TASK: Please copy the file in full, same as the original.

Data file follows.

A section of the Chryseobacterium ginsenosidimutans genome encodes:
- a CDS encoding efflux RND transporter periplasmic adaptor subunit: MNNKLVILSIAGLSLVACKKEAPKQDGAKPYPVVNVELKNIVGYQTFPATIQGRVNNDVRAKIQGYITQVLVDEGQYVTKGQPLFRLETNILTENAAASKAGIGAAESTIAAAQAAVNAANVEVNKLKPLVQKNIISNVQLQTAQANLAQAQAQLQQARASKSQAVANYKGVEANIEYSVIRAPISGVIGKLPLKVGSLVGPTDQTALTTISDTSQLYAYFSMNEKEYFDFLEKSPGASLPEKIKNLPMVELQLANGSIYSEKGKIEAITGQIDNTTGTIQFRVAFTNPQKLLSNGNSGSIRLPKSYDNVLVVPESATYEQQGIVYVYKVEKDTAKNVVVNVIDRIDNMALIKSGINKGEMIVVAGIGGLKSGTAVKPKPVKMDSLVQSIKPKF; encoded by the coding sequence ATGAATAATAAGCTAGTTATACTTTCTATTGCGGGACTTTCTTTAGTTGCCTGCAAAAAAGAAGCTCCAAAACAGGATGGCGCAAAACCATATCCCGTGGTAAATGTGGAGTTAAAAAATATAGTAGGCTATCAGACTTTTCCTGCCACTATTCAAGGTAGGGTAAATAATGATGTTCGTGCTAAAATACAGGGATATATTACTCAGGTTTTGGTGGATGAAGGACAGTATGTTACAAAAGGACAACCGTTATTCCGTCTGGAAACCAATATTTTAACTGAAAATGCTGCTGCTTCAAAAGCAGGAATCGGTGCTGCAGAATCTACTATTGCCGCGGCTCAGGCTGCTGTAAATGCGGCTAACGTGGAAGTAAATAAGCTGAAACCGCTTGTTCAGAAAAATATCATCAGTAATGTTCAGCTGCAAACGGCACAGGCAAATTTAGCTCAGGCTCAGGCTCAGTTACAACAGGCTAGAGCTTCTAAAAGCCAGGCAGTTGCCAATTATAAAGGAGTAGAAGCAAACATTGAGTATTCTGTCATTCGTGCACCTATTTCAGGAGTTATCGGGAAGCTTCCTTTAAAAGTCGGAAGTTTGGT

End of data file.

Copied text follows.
A section of the Chryseobacterium ginsenosidimutans genome encodes:
- a CDS encoding efflux RND transporter periplasmic adaptor subunit: MNNKLVILSIAGLSLVACKKEAPKQDGAKPYPVVNVELKNIVGYQTFPATIQGRVNNDVRAKIQGYITQVLVDEGQYVTKGQPLFRLETNILTENAAASKAGIGAAESTIAAAQAAVNAANVEVNKLKPLVQKNIISNVQLQTAQANLAQAQAQLQQARASKSQAVANYKGVEANIEYSVIRAPISGVIGKLPLKVGSLVGPTDQTALTTISDTSQLYAYFSMNEKEYFDFLEKSPGASLPEKIKNLPMVELQLANGSIYSEKGKIEAITGQIDNTTGTIQFRVAFTNPQKLLSNGNSGSIRLPKSYDNVLVVPESATYEQQGIVYVYKVEKDTAKNVVVNVIDRIDNMALIKSGINKGEMIVVAGIGGLKSGTAVKPKPVKMDSLVQSIKPKF; encoded by the coding sequence ATGAATAATAAGCTAGTTATACTTTCTATTGCGGGACTTTCTTTAGTTGCCTGCAAAAAAGAAGCTCCAAAACAGGATGGCGCAAAACCATATCCCGTGGTAAATGTGGAGTTAAAAAATATAGTAGGCTATCAGACTTTTCCTGCCACTATTCAAGGTAGGGTAAATAATGATGTTCGTGCTAAAATACAGGGATATATTACTCAGGTTTTGGTGGATGAAGGACAGTATGTTACAAAAGGACAACCGTTATTCCGTCTGGAAACCAATATTTTAACTGAAAATGCTGCTGCTTCAAAAGCAGGAATCGGTGCTGCAGAATCTACTATTGCCGCGGCTCAGGCTGCTGTAAATGCGGCTAACGTGGAAGTAAATAAGCTGAAACCGCTTGTTCAGAAAAATATCATCAGTAATGTTCAGCTGCAAACGGCACAGGCAAATTTAGCTCAGGCTCAGGCTCAGTTACAACAGGCTAGAGCTTCTAAAAGCCAGGCAGTTGCCAATTATAAAGGAGTAGAAGCAAACATTGAGTATTCTGTCATTCGTGCACCTATTTCAGGAGTTATCGGGAAGCTTCCTTTAAAAGTCGGAAGTTTGGT